Posted by: Thomas Drinkard | January 17, 2011

Interview with Donna Cavanagh – A Funny Lady

Today, I’m delighted to introduce you to a woman who loves to make people laugh, Donna Cavanagh. You may have seen some of her work before, but I’d like to ask her a few questions about her work and about her background.

T.  Hello Donna, tell us about your book, please.

D. The book is:  Reality: Fantasy’s Evil Twin

T. What is it about?

D. We all have fantasies about how life will be, and we never give up on those fantasies even when reality rears its ugly head. The book takes the reader through the fantasy and reality version of the major life events of a couple from the first date to the empty nest. It is written as if the reader is the main female character in the story. Although written from a woman’s perspective, men will find it humorous too as they recognize themselves in the pages. The book does have a great deal of truth in it, even though that truth is somewhat exaggerated.

T. Where will it be available?

D. and its distribution sites

T. What inspired you to write this book?

D. I write a lot of humor about relationships, and someone once said to me “I wonder what it would be like if our fantasies came true!” This started me thinking about fantasies and reality, and the book jumped into my head.

T. How did you choose the title?

D. I wanted to let the reader know that I would taking into account fantasy and real life and the difference between them.

T. Who is your favorite character in your novel, and why?

D. The reader is really the main character. This is an unorthodox book in that it is written in the second person or “You” is the main character. I think it makes the reader identify with the situations more.

T. Who are the ideal readers for your book?

D. Women of any age would appreciate the book. I don’t want to leave men out because when they do read it, they laugh. I have had the honor of letting quite a few men read the chapters ahead of time.

T. What  publicity plans do you have?

D. I have a friend in Canada that wants me to come up for a book signing. She has set up promotions in her town. I will also tweet, Facebook and social media my way to sales. I will do press releases and probably also ask local independent bookstores to help me promote as well.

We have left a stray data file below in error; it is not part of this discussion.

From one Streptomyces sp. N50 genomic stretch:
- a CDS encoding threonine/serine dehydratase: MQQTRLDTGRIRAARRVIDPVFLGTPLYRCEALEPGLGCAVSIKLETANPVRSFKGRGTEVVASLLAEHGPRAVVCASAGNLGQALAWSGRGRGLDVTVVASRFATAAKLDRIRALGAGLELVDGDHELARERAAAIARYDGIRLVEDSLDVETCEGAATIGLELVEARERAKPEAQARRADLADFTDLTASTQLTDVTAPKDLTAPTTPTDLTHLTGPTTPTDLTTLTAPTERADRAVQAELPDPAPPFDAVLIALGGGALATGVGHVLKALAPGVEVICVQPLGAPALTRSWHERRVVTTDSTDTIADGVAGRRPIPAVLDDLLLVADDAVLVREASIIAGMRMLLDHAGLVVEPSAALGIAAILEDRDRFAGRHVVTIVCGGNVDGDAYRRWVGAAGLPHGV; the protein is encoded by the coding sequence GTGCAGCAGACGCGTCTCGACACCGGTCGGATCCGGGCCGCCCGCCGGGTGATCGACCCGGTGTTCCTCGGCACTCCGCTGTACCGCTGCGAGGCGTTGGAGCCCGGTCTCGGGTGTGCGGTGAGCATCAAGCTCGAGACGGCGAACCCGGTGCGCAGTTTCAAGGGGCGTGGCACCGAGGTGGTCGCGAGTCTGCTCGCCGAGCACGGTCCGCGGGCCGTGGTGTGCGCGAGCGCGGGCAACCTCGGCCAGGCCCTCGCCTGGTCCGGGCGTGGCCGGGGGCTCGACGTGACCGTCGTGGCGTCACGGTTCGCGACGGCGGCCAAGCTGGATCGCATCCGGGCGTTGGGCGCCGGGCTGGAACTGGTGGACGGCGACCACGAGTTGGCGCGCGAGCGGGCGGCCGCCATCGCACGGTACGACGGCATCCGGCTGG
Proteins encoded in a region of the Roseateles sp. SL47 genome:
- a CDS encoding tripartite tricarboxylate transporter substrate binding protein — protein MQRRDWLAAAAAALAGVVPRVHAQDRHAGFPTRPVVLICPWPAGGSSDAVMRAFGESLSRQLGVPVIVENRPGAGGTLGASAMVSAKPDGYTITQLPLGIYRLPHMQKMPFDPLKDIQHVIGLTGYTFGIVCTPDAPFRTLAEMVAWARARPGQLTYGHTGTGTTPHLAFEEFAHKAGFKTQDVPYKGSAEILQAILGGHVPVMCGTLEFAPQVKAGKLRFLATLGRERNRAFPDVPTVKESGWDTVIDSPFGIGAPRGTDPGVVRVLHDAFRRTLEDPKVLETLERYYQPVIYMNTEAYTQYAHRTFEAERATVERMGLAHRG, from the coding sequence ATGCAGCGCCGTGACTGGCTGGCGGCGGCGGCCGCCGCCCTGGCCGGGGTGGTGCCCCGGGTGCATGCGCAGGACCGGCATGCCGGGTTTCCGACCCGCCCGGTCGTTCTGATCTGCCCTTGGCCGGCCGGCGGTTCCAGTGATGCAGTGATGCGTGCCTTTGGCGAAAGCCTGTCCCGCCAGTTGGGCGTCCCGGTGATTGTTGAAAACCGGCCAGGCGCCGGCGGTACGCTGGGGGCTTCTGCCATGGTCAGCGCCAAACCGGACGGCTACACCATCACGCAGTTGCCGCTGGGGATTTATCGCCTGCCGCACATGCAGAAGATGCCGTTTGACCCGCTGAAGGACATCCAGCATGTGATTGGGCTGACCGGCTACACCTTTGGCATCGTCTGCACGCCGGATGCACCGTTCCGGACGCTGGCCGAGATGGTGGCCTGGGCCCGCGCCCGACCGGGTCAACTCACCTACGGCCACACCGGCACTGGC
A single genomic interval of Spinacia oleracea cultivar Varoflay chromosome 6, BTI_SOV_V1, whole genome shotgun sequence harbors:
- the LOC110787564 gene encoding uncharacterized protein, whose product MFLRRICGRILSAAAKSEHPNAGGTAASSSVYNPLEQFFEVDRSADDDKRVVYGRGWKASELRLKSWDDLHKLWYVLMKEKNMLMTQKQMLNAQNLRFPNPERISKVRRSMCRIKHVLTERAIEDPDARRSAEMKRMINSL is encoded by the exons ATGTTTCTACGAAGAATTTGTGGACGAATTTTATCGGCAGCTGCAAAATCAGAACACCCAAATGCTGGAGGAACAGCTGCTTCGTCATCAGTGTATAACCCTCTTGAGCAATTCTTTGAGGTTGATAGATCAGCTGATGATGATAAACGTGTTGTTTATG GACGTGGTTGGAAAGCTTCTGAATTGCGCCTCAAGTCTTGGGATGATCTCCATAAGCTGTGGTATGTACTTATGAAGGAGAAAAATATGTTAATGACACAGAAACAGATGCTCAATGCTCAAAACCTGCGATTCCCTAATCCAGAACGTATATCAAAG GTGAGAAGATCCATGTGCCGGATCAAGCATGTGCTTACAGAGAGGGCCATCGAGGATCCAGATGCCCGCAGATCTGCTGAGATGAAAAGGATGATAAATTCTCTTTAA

T. Did you learn anything from writing this book? What?

D. I learned that love and relationship and fantasy are inherent to both men and women, and even in the darkest moments in a relationship, some humor survives.

T. Where can readers learn more about your book?

D. My blog at

T. What other books do you have underway or planned?

D. I’m working on a traditional novel now; it is also in the humor genre.

T. Tell us something about yourself. (Where are you from, what is your background, how long have you been writing and anything else we might find interesting about you.)

D. I am originally from New York City and northern New Jersey. I have lived in the Philadelphia area for more than 20 years. I am a freelance writer and I write for trade magazines. My humor has been published in national magazines and newspapers plus I had a biweekly humor column with a daily paper in Pennsylvania. In 2010, I published a collection of my most popular humor articles written over the past 15 years called Life on the Off Ramp. Currently, and Divine Caroline publish my humor, and I also post on Yahoo’s Associated Content as well. I love to make people laugh.

T.What types of books do you like to read? Who are your favorite authors? Favorite book? Why?

D. I write humor, but I read mystery. I love Agatha Christie, James Patterson, Sidney Sheldon, Lawrence Sanders – anything suspense or mystery. I also love the classics from Charles Dickens, Oscar Wilde and I will forever love F. Scott Fitzgerald.

T. What is your guilty pleasure read you turn to for sheer entertainment value (book, particular author)?

D. Danielle Steele. Yep, I confess. Sex and violence books are interesting.

T. Who is your literary idol?

D. Agatha Christie

T. When did you start writing?

D. When I was 10. That was the first contest I entered and won. Professionally, when I was 25.

T. Was there a favorite writing teacher or mentor?

D. Mrs. Spaldo, my English teacher in high school. She was the one that told me that I had real talent, and that I should pursue it.

T. Name one fun/weird/frightening fact about you that we don’t already know.